Brandon Butler: High-Power Rifles Legalized for Deer Hunting

high-power rifles
Photo: National Shooting Sports Foundation

Indiana deer hunters can now use high-power rifles. The General Assembly recently passed House Bill 1231, which expands the calibers legal for deer hunting. Some of those include .243 Winchester, .30-30 Winchester, .300 AAC Blackout, and .30-06 Springfield. Public sentiment has been mixed.

Growing up my deer gun was a 20-gauge shotgun with a smoothbore barrel. It threw knuckleballs at best, and I was lucky to hit a paper plate at 50 yards. It took me four years to kill my first deer. At age 14 I finally took down a doe. It remains one of the proudest moments of my life.

Over time, my hunting firearms evolved with technology. First, I added a rifled barrel to my shotgun. Then, I moved to an inline muzzleloader. Lastly, I added a .44 caliber pistol-cartridge rifle to my mix. Each offered improved accuracy, with the muzzleloader providing the greatest advantage by extending my range to 200 yards. These high power rifles take accuracy and range to a whole new level.

Deer hunters are a passionate bunch. Some are very much in favor of this change, while others are vehemently against it. I fall somewhere in the realm of indifferent. My biggest concern was the legislature messing around with hunting regulations. After all, they did just vote to allow for the expansion of canned hunting, which is in my opinion the equivalent of flipping the bird to everyone who considers himself or herself a conservationist.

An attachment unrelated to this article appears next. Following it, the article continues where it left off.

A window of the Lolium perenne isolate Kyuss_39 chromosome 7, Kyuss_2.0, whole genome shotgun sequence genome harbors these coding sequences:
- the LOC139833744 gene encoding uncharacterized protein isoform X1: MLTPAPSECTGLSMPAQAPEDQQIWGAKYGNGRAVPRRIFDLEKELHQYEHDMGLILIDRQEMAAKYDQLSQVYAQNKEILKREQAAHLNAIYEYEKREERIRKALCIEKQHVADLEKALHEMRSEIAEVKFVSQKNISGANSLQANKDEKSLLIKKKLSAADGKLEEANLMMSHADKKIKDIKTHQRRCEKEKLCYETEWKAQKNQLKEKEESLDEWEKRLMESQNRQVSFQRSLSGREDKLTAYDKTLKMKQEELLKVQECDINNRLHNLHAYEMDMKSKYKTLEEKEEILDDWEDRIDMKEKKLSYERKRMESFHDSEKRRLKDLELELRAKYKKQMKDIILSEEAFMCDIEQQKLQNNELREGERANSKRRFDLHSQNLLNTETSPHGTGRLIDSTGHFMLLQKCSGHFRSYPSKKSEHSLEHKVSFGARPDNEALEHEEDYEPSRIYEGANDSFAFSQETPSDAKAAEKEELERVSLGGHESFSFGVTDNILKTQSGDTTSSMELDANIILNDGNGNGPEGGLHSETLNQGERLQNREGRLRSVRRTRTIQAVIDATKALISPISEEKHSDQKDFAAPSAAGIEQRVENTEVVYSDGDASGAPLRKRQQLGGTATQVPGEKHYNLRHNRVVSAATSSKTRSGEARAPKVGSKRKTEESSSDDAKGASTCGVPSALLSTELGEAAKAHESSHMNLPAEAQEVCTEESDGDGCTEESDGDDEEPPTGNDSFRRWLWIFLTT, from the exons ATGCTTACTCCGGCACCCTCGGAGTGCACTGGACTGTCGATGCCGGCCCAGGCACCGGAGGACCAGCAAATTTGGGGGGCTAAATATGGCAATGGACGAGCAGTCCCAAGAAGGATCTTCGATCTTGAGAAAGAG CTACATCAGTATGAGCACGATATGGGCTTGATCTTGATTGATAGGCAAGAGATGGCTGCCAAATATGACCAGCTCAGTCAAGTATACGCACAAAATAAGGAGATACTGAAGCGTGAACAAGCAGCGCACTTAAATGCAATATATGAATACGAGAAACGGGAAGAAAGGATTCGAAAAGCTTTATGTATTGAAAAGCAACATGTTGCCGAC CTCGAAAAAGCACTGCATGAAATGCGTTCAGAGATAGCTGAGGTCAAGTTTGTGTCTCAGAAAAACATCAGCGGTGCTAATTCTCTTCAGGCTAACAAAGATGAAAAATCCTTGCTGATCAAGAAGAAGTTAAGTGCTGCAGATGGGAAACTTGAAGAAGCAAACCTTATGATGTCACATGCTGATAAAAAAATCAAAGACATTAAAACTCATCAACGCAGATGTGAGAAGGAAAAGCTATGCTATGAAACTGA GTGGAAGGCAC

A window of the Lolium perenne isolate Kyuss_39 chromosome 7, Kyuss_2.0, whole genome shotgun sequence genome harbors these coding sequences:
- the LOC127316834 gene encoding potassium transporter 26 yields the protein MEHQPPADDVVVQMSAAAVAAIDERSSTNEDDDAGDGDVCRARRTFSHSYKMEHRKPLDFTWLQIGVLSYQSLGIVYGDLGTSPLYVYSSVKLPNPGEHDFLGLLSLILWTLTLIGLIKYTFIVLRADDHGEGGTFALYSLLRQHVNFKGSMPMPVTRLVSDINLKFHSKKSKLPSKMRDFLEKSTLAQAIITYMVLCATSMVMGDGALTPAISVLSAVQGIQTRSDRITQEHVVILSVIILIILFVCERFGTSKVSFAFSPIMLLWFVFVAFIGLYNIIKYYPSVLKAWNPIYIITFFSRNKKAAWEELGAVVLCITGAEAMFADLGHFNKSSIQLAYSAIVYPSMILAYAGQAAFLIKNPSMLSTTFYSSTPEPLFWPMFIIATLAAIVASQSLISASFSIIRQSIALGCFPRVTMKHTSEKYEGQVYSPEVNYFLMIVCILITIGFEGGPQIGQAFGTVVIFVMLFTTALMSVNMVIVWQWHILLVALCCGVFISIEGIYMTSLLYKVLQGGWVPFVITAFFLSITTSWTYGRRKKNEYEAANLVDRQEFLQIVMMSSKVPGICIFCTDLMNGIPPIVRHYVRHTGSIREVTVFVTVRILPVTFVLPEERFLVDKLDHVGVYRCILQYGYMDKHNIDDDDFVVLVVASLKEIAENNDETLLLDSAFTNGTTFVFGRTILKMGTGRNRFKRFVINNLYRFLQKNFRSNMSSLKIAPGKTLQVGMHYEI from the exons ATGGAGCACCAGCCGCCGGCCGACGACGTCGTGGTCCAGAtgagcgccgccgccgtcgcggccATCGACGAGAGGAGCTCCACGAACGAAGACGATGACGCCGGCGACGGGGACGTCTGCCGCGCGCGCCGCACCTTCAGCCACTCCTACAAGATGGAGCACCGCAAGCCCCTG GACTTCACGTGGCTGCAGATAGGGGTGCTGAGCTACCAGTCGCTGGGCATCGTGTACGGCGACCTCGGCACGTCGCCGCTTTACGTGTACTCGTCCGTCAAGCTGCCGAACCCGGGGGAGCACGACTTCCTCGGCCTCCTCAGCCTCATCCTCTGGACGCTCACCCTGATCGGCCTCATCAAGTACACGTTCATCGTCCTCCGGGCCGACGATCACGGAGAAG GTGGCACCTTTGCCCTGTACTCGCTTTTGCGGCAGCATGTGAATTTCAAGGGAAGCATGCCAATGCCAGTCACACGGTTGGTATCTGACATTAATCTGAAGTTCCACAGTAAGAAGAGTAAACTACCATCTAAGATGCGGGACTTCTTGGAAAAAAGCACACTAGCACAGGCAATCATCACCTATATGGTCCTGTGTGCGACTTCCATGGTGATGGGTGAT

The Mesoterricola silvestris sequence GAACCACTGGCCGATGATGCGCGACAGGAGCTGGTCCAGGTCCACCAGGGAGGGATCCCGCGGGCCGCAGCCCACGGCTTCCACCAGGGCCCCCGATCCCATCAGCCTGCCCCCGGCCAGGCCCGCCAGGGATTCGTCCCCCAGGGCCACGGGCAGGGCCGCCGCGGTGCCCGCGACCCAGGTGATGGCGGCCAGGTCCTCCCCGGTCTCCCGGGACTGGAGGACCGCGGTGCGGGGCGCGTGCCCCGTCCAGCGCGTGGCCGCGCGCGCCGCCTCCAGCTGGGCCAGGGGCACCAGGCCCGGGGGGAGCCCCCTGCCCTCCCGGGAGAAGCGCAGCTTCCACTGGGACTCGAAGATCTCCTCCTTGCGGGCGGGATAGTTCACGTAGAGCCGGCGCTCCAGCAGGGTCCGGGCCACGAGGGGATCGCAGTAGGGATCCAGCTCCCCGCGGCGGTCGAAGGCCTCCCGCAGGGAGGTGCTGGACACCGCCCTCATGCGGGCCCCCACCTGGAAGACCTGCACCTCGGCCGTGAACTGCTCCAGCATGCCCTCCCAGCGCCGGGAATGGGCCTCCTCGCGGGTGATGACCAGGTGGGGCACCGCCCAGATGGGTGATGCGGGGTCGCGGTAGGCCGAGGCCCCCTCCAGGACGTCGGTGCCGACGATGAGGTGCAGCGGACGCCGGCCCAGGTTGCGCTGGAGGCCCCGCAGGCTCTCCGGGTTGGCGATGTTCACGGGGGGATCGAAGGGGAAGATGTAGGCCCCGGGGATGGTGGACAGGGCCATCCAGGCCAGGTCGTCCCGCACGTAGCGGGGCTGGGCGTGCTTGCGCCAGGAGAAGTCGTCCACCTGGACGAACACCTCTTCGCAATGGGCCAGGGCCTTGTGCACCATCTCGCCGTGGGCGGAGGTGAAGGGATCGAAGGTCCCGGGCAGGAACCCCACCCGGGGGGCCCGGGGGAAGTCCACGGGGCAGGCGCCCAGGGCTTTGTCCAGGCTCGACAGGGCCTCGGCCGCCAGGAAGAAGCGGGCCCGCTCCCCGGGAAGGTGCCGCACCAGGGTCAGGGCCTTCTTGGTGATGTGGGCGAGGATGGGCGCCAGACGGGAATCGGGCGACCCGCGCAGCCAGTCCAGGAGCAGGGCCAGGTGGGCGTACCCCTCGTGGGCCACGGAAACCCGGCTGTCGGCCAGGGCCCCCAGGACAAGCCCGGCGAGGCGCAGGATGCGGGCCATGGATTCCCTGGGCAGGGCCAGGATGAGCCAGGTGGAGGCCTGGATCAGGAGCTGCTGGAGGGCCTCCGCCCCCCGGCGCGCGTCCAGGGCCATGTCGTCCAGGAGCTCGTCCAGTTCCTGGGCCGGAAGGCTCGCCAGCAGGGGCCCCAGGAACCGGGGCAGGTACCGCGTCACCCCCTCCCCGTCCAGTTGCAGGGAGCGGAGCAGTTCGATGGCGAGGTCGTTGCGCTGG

I needed to know why the legislature felt the need to take up an issue that is so squarely the business of the DNR. To find the answer, I called the bill sponsor, Representative Lloyd Arnold of the 74th District and asked him. His reasoning was fairly simple: inaction.

“I’m in my fourth year as a state representative, and this was an issue I was interested in when elected,” Rep. Arnold said. “My first year, I went to the DNR and told them I was considering filing this bill. Well, the DNR told me they were going to look at this administratively and asked I allow them to do so. I agreed. A couple of years went by, and the DNR had not made a decision.”

Representative Lloyd told me that he’s a big deer hunter, and that while waiting for the DNR to make the their decision, the overwhelming majority of the people he spoke with about the issue were in favor of using rifles for deer hunting. When the DNR came to him and told him they were not going to expand the list of legal rifles for deer hunting, he told them that he was going to move forward with his bill.

“This bill was voted on unanimously by the House, and that’s because there was no opposition to it as it moved through the process. No one testified against the version of the bill that passed. One guy testified against the Senate version, because he didn’t want to have to be 10 feet up a tree to hunt. Otherwise, there was no opposition.” Rep. Arnold said.

There is a growing contingent of deer hunters who are upset with the management of the state’s deer herd. They feel the population is crashing. There has been a rather steep decline in harvest in recent history, and we are still waiting on the official total of last year’s harvest. Some feel these rifles will cause the trend to continue.

The decline in deer population is complex. First and foremost, you have the liberal bonus doe tags. Go back in time 75 years; Indiana’s deer population was decimated. It took a long time to restore the herd. But once the population reached the correct carrying capacity for the landscape, the deer kept reproducing and the herd kept growing. In parts of the state, overpopulation became a major problem. To bring the number back down, the DNR began allowing the liberal harvest of does.